Anne T. Donahue
September 19, 2014 8:59 am

I didn’t care about anything as much as I cared about The Flintstones when I was 10. Like, actually nothing. Nothing at all. Why? Because this movie is an underrated treasure. A TREASURE. (She screamed, effectively waking up her cat.) Also: because one weekend, my best friends and I watched it endlessly, and I forced them to learn the dance from the movie while watching it on a 48-hour loop.

I AM FUN.

But not as fun as the likes of Rosie O’Donnell, Rick Moranis, Elizabeth Perkins, and John Goodman joining forces to deliver the live-action version of a 1960s cartoon. Did anyone ask for it? Not necessarily. But SOME OF US—despite how preposterous it may have seemed to adults—lived for grown-up actors in prehistoric gear accompanied by a soundtrack with the B-52s.

So grab your McDonald’s toys and cereal box collectors’ items (we all kept them, right?), and join me in discovering the 10 things I learned from 1994’s The Flintstones.

1. This is the greatest cast assembled in the history of cinema

THE GREATEST. Don’t believe me? Well why don’t we ask Mr. Twin Peaks himself, Kyle MacLachlan, who plays Fred’s evil boss? Or why don’t we talk to HALLE BERRY who played the underestimated Ms. Stone? OR how about our good friend ELIZABETH TAYLOR who portrayed Wilma’s mother. Ultimately, it’s a crime we don’t talk about this movie every day because the casting alone is worth that discussion. Also: we miss you, Rick Moranis. Come back.

2. It was your duty as a ’90s child to learn the Bedrock Twitch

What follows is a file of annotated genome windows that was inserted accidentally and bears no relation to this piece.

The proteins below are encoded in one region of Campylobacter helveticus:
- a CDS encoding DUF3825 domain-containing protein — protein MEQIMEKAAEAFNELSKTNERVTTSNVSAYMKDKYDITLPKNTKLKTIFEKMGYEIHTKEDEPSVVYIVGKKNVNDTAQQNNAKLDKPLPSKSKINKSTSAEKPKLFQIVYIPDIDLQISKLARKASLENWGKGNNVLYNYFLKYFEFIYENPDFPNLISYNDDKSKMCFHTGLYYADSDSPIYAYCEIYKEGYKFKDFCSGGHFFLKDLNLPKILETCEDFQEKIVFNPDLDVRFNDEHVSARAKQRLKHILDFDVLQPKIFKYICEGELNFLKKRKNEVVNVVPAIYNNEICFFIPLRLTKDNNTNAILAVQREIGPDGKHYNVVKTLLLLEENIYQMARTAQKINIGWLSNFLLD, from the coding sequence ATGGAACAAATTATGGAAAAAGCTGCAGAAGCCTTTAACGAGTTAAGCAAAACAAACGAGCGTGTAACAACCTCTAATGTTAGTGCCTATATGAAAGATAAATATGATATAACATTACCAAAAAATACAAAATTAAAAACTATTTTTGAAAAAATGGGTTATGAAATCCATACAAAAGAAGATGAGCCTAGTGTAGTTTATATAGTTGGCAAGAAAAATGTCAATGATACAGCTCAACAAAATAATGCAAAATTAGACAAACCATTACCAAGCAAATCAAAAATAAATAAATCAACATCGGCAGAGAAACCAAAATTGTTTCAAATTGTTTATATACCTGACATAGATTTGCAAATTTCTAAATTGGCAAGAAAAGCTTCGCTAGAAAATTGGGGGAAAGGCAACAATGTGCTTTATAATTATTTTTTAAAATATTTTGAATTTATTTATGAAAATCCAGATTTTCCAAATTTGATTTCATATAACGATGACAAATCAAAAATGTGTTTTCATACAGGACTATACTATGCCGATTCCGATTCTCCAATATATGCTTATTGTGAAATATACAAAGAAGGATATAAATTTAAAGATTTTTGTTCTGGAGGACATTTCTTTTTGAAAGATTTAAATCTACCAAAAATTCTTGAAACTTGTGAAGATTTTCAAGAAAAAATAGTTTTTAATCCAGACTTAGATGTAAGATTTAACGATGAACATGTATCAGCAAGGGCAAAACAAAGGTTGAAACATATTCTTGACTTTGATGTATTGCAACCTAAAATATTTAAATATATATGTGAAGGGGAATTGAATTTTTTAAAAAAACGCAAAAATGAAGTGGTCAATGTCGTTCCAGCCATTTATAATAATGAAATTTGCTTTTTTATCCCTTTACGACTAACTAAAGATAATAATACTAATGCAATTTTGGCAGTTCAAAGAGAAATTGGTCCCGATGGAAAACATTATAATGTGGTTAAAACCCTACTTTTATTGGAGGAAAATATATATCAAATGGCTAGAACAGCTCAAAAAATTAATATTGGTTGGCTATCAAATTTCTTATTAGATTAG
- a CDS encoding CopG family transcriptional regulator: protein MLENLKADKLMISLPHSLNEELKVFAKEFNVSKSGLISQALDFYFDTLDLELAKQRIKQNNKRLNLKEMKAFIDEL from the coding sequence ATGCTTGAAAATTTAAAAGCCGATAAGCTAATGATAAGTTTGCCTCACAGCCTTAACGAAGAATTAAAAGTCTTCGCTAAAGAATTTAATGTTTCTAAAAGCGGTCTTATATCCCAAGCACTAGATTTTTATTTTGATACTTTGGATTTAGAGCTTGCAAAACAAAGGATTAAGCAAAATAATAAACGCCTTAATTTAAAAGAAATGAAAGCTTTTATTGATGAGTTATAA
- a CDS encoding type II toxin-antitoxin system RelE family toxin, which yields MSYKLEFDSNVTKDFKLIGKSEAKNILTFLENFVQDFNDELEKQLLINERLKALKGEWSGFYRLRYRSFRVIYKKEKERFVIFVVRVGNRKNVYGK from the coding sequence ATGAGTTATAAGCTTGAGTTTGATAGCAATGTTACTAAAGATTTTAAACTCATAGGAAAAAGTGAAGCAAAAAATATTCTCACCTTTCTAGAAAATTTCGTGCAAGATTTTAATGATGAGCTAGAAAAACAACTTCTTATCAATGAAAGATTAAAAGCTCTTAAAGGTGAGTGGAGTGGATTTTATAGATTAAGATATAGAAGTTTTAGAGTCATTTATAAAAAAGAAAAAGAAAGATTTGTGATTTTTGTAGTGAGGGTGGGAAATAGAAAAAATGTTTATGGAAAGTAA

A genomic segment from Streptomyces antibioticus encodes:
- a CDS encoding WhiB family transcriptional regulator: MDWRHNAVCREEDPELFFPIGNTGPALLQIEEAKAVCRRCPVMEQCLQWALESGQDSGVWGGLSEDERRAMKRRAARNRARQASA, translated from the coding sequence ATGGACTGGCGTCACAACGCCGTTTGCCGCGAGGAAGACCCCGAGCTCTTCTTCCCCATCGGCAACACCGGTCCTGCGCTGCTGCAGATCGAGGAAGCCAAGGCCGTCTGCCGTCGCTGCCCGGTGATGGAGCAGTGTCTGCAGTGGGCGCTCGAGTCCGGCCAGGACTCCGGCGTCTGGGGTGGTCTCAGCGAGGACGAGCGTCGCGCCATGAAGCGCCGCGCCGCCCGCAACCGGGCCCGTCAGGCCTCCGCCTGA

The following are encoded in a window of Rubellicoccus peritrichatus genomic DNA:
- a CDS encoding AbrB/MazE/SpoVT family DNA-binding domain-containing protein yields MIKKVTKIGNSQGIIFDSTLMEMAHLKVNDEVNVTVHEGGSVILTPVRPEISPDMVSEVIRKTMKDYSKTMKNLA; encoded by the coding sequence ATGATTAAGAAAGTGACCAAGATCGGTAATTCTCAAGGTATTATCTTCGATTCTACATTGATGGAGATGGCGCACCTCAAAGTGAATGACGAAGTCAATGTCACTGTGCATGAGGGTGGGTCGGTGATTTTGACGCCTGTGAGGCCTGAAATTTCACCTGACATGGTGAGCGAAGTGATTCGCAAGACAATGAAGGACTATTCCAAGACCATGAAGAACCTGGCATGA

And that is how I choose to defend my choice in forcing my friends to watch and re-watch and then learn the “Bedrock Twitch”—the prehistoric version of the B52’s “Love Shack,” which came with important dance moves none of us could actually carry off because they involved lifting. BUT WE PRETENDED. I bet you still know the moves, if you were anything like me. And even if you weren’t, I bet you still wish you’d learned them when you had the chance. (TWITCH! TWITCH!)

3. It would be the best to grow up and become Elizabeth Taylor in The Flintstones

And as I type this I’m not sure I mean Elizabeth Taylor the actor or Elizabeth Taylor the character who approaches Barney and says, “Take a hike, shorty. My Freddy, doesn’t want your [something] thing.” That quote was everything to me. All I wanted in LIFE was an opportunity to say that to somebody. Even NOW all I want is an opportunity to say that to somebody. She just comes out of nowhere and dismisses Barney and his briefcase as if she’s been on Fred’s side the whole time! THE POWER. THE AUDACITY. THE HAIR.

With great hair comes great responsibility, let me tell you.

4. Adulthood is not as much fun as The Flintstones made it seem

The thing about The Flintstones is that as a concept, it’s like playing house. You usually get into it (or got into it—I don’t know if the reruns are still on TV or not) when you’re too young to do anything around the house yourself, so seeing kitchens and living rooms and cars reconstructed to suit the prehistoric age seems like the most novel and genius idea. Then, you get older and know how those things work and think, UGH. I HAVE TO DO THE DISHES. AGAIN. BECAUSE I USED THE DISHES I OWN. And then you understand why Fred splurged on a new garbage dispenser pig thing.

5. This movie sends an important message about class